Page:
How Democracies Die Prime –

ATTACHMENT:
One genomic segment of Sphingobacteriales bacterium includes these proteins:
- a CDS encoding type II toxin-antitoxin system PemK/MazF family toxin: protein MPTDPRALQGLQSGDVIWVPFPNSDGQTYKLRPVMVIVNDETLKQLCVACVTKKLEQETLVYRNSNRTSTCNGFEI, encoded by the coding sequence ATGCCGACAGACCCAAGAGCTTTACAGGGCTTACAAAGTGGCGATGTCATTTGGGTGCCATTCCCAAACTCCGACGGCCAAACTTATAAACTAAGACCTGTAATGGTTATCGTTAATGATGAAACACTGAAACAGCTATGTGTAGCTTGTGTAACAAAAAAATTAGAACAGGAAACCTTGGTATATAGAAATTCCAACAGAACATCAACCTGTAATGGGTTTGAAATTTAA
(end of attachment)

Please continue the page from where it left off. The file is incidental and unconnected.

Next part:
We tend to think of democracies dying at the hands of men with guns During the Cold War, coups dtat accounted for nearly three out of every four democratic breakdowns, andrecently, military coups toppled Egyptian President Mohamed Morsi inand Thai Prime Minister Yingluck Shinawatra inIn these cases democracy dissolved in spectacular fashion, through military power and coercion But there is another way to break a democracy It is less dramatic but equally destructive In Venezuela, for example, Hugo Chvez was a political outsider who railed against what he cast as a corrupt governing elite, promising to build aauthentic democracy that used the countrys vast oil wealth to improve the lives of the poor Skillfully tapping into the anger of ordinary Venezuelans, many of whom felt ignored or mistreated by the established political parties, Chvez was elected president inAs a woman in Chvezs home state of Barinas put it on election night, Democracy is infected And Chvez is the only antibiotic we have When Chvez launched his promised revolution, he did so democratically In , he held free elections for a new constituent assembly, in which his allies won an overwhelming majority It wasnt untilthat Chvez took his first clear steps toward authoritarianism, stalling a referendum that would have recalled him from office In , the government blacklisted those who had signed the recall petition and packed the supreme court The chavista regime grewrepressive after , closing a major television station, arresting or exiling opposition politicians, judges, and media figures on dubious charges, and eliminating presidential term limits so that Chvez could remain in power indefinitely After Chvezs death a year later, his successor, Nicols Maduro, won another questionable reelection It was only when a new single party constituent assembly usurped the power of Congress in , nearly two decades after Chvez first won the presidency, that Venezuela was widely recognized as an autocracy This is how democracies now die Blatant dictatorshipin the form of fascism, communism, or military rulehas disappeared across much of the world Military coups and other violent seizures of power are rare Most countries hold regular elections Since the end of the Cold War, most democratic breakdowns have been caused not by generals and soldiers but by elected governments themselves Like Chvez in Venezuela, elected leaders have subverted democratic institutions in Georgia, Hungary, Nicaragua, Peru, the Philippines, Poland, Russia, Sri Lanka, Turkey, and Ukraine Democratic backsliding today begins at the ballot box How vulnerable is American democracy to this form of breakdown The foundations of our democracy are certainly stronger than those in Venezuela, Turkey, or Hungary But are they strong enough Answering such a question requires stepping back from daily headlines and breaking news alerts to widen our view, drawing lessons from the experiences of other democracies around the world and throughout history We know that extremist demagogues emerge from time to time in all societies, even in healthy democracies The United States has had its share of them, including Henry Ford, Huey Long, Joseph McCarthy, and George Wallace An essential test for democracies is not whether such figures emerge but whether political leaders, and especially political parties, work to prevent them from gaining power in the first placeby keeping them off mainstream party tickets, refusing to endorse or align with them, and when necessary, making common cause with rivals in support of democratic candidates Once a wouldbe authoritarian makes it to power, democracies face a second critical test Will the autocratic leader subvert democratic institutions or be constrained by them America failed the first test in November , when we elected a president with a dubious allegiance to democratic norms How serious is the threat now Many observers take comfort in our Constitution, which was designed precisely to thwart and contain demagogues like Donald Trump Our Madisonian system of checks and balances has endured forthan two centuries It survived the Civil War, the Great Depression, the Cold War, and Watergate Surely, then, it will be able to survive Trump We are less certain Historically, our system of checks and balances has worked pretty well but not, or not entirely, because of the constitutional system designed by the founders Democracies work best and survive longer where constitutions are reinforced by unwritten democratic norms Two basic norms have preserved Americas checks and balances in ways we have come to take for granted mutual toleration, or the understanding that competing parties accept one another as legitimate rivals, and forbearance, or the idea that politicians should exercise restraint in deploying their institutional prerogatives The erosion of our democratic norms began in the s and s and accelerated in the s By the time Barack Obama became president, many Republicans, in particular, questioned the legitimacy of their Democratic rivals and had abandoned forbearance for a strategy of winning by any means necessary Donald Trump may have accelerated this process, but he didnt cause it The weakening of our democratic norms is rooted in extreme partisan polarization one that ex tends beyond policy differences into an existential conflict over race and culture And if one thing is clear from studying breakdowns throughout history, its that extreme polarization can kill democracies There are, therefore, reasons for alarm Not only did Americans elect a demagogue in , but we did so at a time when the norms that once protected our democracy were already coming unmoored But if other countries experiences teach us how democracies can die at the hands of elected officials, they also teach us that breakdown is neither inevitable nor irreversible Many Americans are justifiably frightened by what is happening to our country But protecting our democracy requiresthan just fright or outrage We must be humble and bold We must learn from other countries to see the warning signs and recognize the false alarms We must be aware of the fateful missteps that have wrecked other democracies And we must see how citizens have risen to meet the great democratic crises of the past, overcoming their own deep seated divisions to avert breakdown History doesnt repeat itself But it rhymes The promise of history, and the hope of this book, is that we can find the rhymes before it is too late Reprinted from HOW DEMOCRACIES DIE Copyrightby Steven Levitsky and Daniel Ziblatt Published by Crown Publishers, an imprint of Penguin Random House LLCWinner of the Goldsmith Book PrizeShortlisted for theLionel Gelber PrizeA Washington Post Notable Nonfiction Book ofA Time Best Nonfiction Book ofA Foreign Affairs Best Book of A WBUR Best Book of A Paste Best Nonfiction Book of A New York Times Book Review Best Book Cover of A New York Times Book ReviewEditors ChoiceThe best death of democracy book I read in Carlos Lozada, Washington PostLevitsky and Ziblatt show how democracies have collapsed elsewherenot just through violent coups, butcommonly and insidiously through a gradual slide into authoritarianism How Democracies Die is a lucid and essential guide towhat can happen here New York TimesIf you want to understand whats happening to our country, the book you really need to read is How Democracies DiePaul KrugmanThe defining political book, so far, ofThe Philadelphia Inquirer Were already awash in public indignationwhat we desperately need is a sober, dispassionate look at the current state of affairs Steven Levitsky and Daniel Ziblatt, two of the most respected scholars in the field of democracy studies, offer just that TheWashington PostWhere Levitsky and Ziblatt make their mark is in weaving together political science and historical analysis of both domestic and international democratic crises in doing so, they expand the conversation beyond Trump and before him, to other countries and to the deep structure of American democracy and politicsEzra Klein, Vox Fair warning reading Levitsky and Ziblatt will leave you very, very unsettled They make a powerful case that we really and truly are in uncharted territory, living in a moment when the line between difficult times and dark times has blurred Washington MonthlyIf you only read one book for the rest of the year, read How Democracies DieThis is not a book for just Democrats or Republicans It is a book for all Americans It is nonpartisan It is fact based It is deeply rooted in history the best commentary on our politics, no contest Michael Morrell, former Acting Director of the Central Intelligence Agency via Twitter A smart and deeply informed book about the ways in which democracy is being undermined in dozens of countries around the world, and in ways that are perfectly legal Fareed Zakaria, CNNCarefully researched and persuasive the authors show the fragility of even the best democracies and also caution politicians who think they can somehow co opt autocrats without getting burned How Democracies Die provides a guide for Americans of all political persuasions for what to avoid USA TodayScholarly and readable, alarming and level headed the greatest of the many merits of Steven Levitsky and Daniel Ziblatts contribution to what will doubtless be the ballooning discipline of democracy death studies is their rejection of western exceptionalism There are no vaccines in American or, I would add, British culture that protects us just ways of doing business that now feel decrepit The Guardian An important new book Nicholas Kristof,New York TimesThe political science text in vogue this winter is How Democracies DieThe New Yorker How Democracies Die studies the modern history of apparently healthy democracies that have slid into autocracy It is hard to read this fine book without coming away terribly concerned about the possibility Trump might inflict a mortal wound on the health of the republic It is simplistic to expect boots marching in the streets, but there will be a battle for democracyJonathan Chait, New York MagazineThe great strength of Levitsky and Ziblatts How Democracies Die is that it rejects the exceptionalist account of US democracy Their lens is comparative The authors say America is not immune to the trends that have led to democracys collapse in other parts of the worldFinancial Times A powerful wake up call Foreign AffairsThe big advantage of political scientists over even the shrewdest and luckiest of eavesdropping journalists is that they have the training to give us a bigger picture Levitsky and Ziblatt bring to bear useful global and historical context showing the mistakes democratic politicians make as they let dangerous demagogues into the heart of power The Sunday Times If this were fiction, the thrills of this book would remind you of the thrills you had when you first read , It Cant Happen Here, The Plot Against America and The Handmaids Tale If this were fiction, you could lie in the sand and enjoy the read But this book is not fiction And this book is not just about the pastAnd this book is not just about other countries It should be on your reading list this summerTufts NowThe authors argue, with good evidence, that democracies arent destroyed because of the impulses of a single man they are, instead, degraded in the course of a partisan tit for tat dynamic that degrades norms over time until one side sees an opening to deliver the death blow Donald Trump is not a dictator But its impossible to read How Democracies Die without worrying that our collective decay of democratic norms may open the door to one down the lineperhaps even one of an entirely different ideological persuasion Wall Street Journal Steven Levitsky and Daniel Ziblatt offer one of the best forensic accounts available of the crimes against democracy in America The diagnosis is compelling, and their book is essential, even compulsive, readingSurvival Global Politics and Strategy How Democracies Die is a stellar deep dive into a series of modern democracies that ceased to be Daily KosMaybe have a drink before digging into this one Levitsky and Ziblatt trace the fall of democracies throughout history with agonizing clarity, going right up to our current perilous momentEntertainment WeeklyLevitsky and Ziblatt are not entirely pessimistic but they leave readers in no doubt that they should be worried about the state of American democracy SlateChilling A provocative analysis of the parallels between Donald Trump s ascent and the fall of other democracies Kirkus Reviews Steven Levitsky and Daniel Ziblatt have offered a brilliant diagnosis of the most important issue facing our world Can democracy survive With clinical precision and an extraordinary grasp of history, they point to the warning signs of decay and define the obligations of those who would preserve free government If there is an urgent book for you to read at this moment, it is How Democracies DieEJ Dionne Jr co author of One Nation After Trump Levitsky and Ziblatt are leading scholars of democracy in other parts of the world, who with great energy and integrity now apply their expertise to the current problems of the United States The reader feels the intellectual excitement, and also the political warning, as the authors draw the connections from their own vast knowledge to the chaos that we experience each day Timothy Snyder, author of On TyrannyWe live in perilous times Anyone who is concerned about the future of American democracy should read this brisk, accessible book Anyone who is notconcerned should definitely read itDaron Acemoglu,co author of Why Nations FailReaders will not find an anti Trump screed in How Democracies Die The book iserudite than alarmist but that makes Levitsky and Ziblatts clarity on the risk of both Trump and wider political developments all thepowerfulCalifornia magazine All Americans who care about the future of their country should read this magisterial, compelling book, which sweeps across the globe and through history to analyze how democracies die The result is an unforgettable framework for diagnosing the state of affairs here at home and our prospects for recovery Danielle Allen, author of Our Declaration and CuzTwo years ago, a book like this could not have been written two leading political scientists who are expert in the breakdown of democracy in other parts of the world using that knowledge to inform Americans of the dangers their democracy faces today We owe the authors a debt of thanks for bringing their deep understanding to bear on the central political issue of the day Francis Fukuyama, author of Political Order and Political Decay In this brilliant historical synthesis, Levitsky and Ziblatt show how the actions of elected leaders around the world have paved the road to democratic failure, and why the United States is now vulnerable to this same downward spiral This book should be widely and urgently read as a clarion call to restore the shared beliefs and practicesbeyond our formal constitutionthat constitute the essential guardrails for preserving democracy Larry Diamond, author of The Spirit of DemocracyThorough and well argued the biggest strength of How Democracies Die is its bluntness of language in describing American historya bluntness that often goes missing when we discuss our own pastPacific StandardRequired reading for every American How Democracies Die shows the daily slings and arrows that can gradually crush our liberties, without the drama of a revolution or a military coupThe Philadelphia Inquirer